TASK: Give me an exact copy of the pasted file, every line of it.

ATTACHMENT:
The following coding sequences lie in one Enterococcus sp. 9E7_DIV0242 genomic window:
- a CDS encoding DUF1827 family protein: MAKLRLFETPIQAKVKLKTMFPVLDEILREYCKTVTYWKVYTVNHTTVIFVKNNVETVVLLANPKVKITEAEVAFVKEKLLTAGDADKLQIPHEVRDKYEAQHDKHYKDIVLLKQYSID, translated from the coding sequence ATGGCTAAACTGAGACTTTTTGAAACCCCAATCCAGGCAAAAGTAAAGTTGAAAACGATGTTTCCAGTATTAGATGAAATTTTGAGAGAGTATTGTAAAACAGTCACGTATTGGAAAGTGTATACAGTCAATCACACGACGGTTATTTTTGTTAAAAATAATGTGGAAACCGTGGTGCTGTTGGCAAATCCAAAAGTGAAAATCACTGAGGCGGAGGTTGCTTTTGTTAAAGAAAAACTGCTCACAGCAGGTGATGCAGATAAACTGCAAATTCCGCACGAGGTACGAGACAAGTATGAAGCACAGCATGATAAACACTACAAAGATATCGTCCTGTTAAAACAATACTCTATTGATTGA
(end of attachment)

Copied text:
The following coding sequences lie in one Enterococcus sp. 9E7_DIV0242 genomic window:
- a CDS encoding DUF1827 family protein: MAKLRLFETPIQAKVKLKTMFPVLDEILREYCKTVTYWKVYTVNHTTVIFVKNNVETVVLLANPKVKITEAEVAFVKEKLLTAGDADKLQIPHEVRDKYEAQHDKHYKDIVLLKQYSID, translated from the coding sequence ATGGCTAAACTGAGACTTTTTGAAACCCCAATCCAGGCAAAAGTAAAGTTGAAAACGATGTTTCCAGTATTAGATGAAATTTTGAGAGAGTATTGTAAAACAGTCACGTATTGGAAAGTGTATACAGTCAATCACACGACGGTTATTTTTGTTAAAAATAATGTGGAAACCGTGGTGCTGTTGGCAAATCCAAAAGTGAAAATCACTGAGGCGGAGGTTGCTTTTGTTAAAGAAAAACTGCTCACAGCAGGTGATGCAGATAAACTGCAAATTCCGCACGAGGTACGAGACAAGTATGAAGCACAGCATGATAAACACTACAAAGATATCGTCCTGTTAAAACAATACTCTATTGATTGA